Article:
New Animated Netflix Series Set in Small Western Kentucky Town
The plot of the new Netflix series, Lost Ollie is one that Hollywood has visited numerous times before. Something of sentimental value gets separated from the person or family it belongs to and goes on an adventure in an effort to reunite with the person or persons who love it. Think The Incredible Journey, Toy Story, or Bolt. In this instance, that "thing" (for lack of a better term) is Ollie. A stuffed rabbit beloved by a young boy named Billy. Like most kids who form an attachment to a stuffed animal, Billy takes Ollie everywhere with him. Then, one day, the two get separated after a bully at Billy's school rips Ollie from Billy's backpack and throws him into a nearby river. From that point on, Ollie makes it his mission to reunite with Billy with the help of some new friends as he navigates the real world, which in this case happens to be a small town in Western Kentucky.
New Netflix Series Lost Ollie Takes Place in Shepherdsville, Kentucky
Shepherdsville sits roughly 20 miles south of Louisville in western Kentucky and, according to the Louisville Courier-Journal, is the hometown of the shows creator, Shannon Tindle who adapted the series from the 2016 book, "Ollie's Odessy" by William Joyce.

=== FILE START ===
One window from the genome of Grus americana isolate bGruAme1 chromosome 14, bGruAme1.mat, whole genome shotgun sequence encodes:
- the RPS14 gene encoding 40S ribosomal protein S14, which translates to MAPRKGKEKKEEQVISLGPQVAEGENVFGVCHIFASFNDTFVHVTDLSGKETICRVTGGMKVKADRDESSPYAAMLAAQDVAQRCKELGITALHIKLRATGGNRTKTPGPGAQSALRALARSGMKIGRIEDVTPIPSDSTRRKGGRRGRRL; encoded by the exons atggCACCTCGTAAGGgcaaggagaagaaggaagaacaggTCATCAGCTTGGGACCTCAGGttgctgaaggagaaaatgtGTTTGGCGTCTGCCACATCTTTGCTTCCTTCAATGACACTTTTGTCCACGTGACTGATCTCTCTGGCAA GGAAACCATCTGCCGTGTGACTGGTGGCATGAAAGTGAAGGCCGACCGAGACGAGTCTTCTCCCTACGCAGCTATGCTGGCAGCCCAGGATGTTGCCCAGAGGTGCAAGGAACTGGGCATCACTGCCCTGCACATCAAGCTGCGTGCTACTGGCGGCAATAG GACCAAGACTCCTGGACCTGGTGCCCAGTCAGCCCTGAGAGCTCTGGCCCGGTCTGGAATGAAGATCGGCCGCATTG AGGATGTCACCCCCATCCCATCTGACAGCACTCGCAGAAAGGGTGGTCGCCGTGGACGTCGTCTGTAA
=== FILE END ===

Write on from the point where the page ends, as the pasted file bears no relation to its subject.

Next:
The film stars Jonathan Groff, whose name you may recognize as the voice of Kristoff in Frozen and its sequel, Frozen 2, as the voice of Ollie. Jonathan also played the role of King George in the original cast of the Broadway smash, Hamilton.
Meanwhile, the role of Billy is played by 11-year-old Canadian actor, Kesler Talbot. The show also stars Gina Rodriguez (Jane the Virgin) and Jake Johnson (New Girl, Spider-Man: Into the Spiderverse) as Billy's parents.
The show is a mix of live-action and animation and is produced by the team behind Netflix's monster hit, Stranger Things, and directed by Peter Ramsey who directed Spider-Man: Into the Spiderverse.
All four episodes are streaming now on Netflix. Check out the trailer below.
[Sources: IMDB / Louisville Courier-Journal / Simon & Schuster Publishing]
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